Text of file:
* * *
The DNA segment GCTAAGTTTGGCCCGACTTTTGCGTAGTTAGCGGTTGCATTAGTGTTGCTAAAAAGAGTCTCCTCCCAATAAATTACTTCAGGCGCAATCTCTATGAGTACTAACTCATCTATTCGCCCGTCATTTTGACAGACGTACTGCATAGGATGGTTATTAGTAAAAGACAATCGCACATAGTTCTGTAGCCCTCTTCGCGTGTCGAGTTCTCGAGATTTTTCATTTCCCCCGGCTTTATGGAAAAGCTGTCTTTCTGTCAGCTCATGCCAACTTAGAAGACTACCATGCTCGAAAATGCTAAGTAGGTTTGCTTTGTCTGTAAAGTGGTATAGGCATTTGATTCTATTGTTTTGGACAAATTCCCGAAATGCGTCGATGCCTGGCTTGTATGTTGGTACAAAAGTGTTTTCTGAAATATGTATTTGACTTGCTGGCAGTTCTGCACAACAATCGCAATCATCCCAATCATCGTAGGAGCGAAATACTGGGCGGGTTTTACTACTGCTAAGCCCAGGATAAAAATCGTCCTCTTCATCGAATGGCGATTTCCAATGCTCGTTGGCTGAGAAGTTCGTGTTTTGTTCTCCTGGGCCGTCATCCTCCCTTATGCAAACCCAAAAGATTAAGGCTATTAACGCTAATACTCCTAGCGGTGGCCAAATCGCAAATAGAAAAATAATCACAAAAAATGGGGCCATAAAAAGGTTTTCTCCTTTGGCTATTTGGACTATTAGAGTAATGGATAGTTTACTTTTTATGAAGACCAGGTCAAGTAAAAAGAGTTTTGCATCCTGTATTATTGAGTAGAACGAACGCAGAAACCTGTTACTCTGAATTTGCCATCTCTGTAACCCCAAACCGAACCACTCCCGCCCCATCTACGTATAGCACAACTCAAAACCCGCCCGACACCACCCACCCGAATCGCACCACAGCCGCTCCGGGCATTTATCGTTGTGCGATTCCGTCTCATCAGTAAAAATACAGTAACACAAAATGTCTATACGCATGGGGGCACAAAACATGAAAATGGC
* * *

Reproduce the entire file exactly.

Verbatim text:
The DNA segment GCTAAGTTTGGCCCGACTTTTGCGTAGTTAGCGGTTGCATTAGTGTTGCTAAAAAGAGTCTCCTCCCAATAAATTACTTCAGGCGCAATCTCTATGAGTACTAACTCATCTATTCGCCCGTCATTTTGACAGACGTACTGCATAGGATGGTTATTAGTAAAAGACAATCGCACATAGTTCTGTAGCCCTCTTCGCGTGTCGAGTTCTCGAGATTTTTCATTTCCCCCGGCTTTATGGAAAAGCTGTCTTTCTGTCAGCTCATGCCAACTTAGAAGACTACCATGCTCGAAAATGCTAAGTAGGTTTGCTTTGTCTGTAAAGTGGTATAGGCATTTGATTCTATTGTTTTGGACAAATTCCCGAAATGCGTCGATGCCTGGCTTGTATGTTGGTACAAAAGTGTTTTCTGAAATATGTATTTGACTTGCTGGCAGTTCTGCACAACAATCGCAATCATCCCAATCATCGTAGGAGCGAAATACTGGGCGGGTTTTACTACTGCTAAGCCCAGGATAAAAATCGTCCTCTTCATCGAATGGCGATTTCCAATGCTCGTTGGCTGAGAAGTTCGTGTTTTGTTCTCCTGGGCCGTCATCCTCCCTTATGCAAACCCAAAAGATTAAGGCTATTAACGCTAATACTCCTAGCGGTGGCCAAATCGCAAATAGAAAAATAATCACAAAAAATGGGGCCATAAAAAGGTTTTCTCCTTTGGCTATTTGGACTATTAGAGTAATGGATAGTTTACTTTTTATGAAGACCAGGTCAAGTAAAAAGAGTTTTGCATCCTGTATTATTGAGTAGAACGAACGCAGAAACCTGTTACTCTGAATTTGCCATCTCTGTAACCCCAAACCGAACCACTCCCGCCCCATCTACGTATAGCACAACTCAAAACCCGCCCGACACCACCCACCCGAATCGCACCACAGCCGCTCCGGGCATTTATCGTTGTGCGATTCCGTCTCATCAGTAAAAATACAGTAACACAAAATGTCTATACGCATGGGGGCACAAAACATGAAAATGGC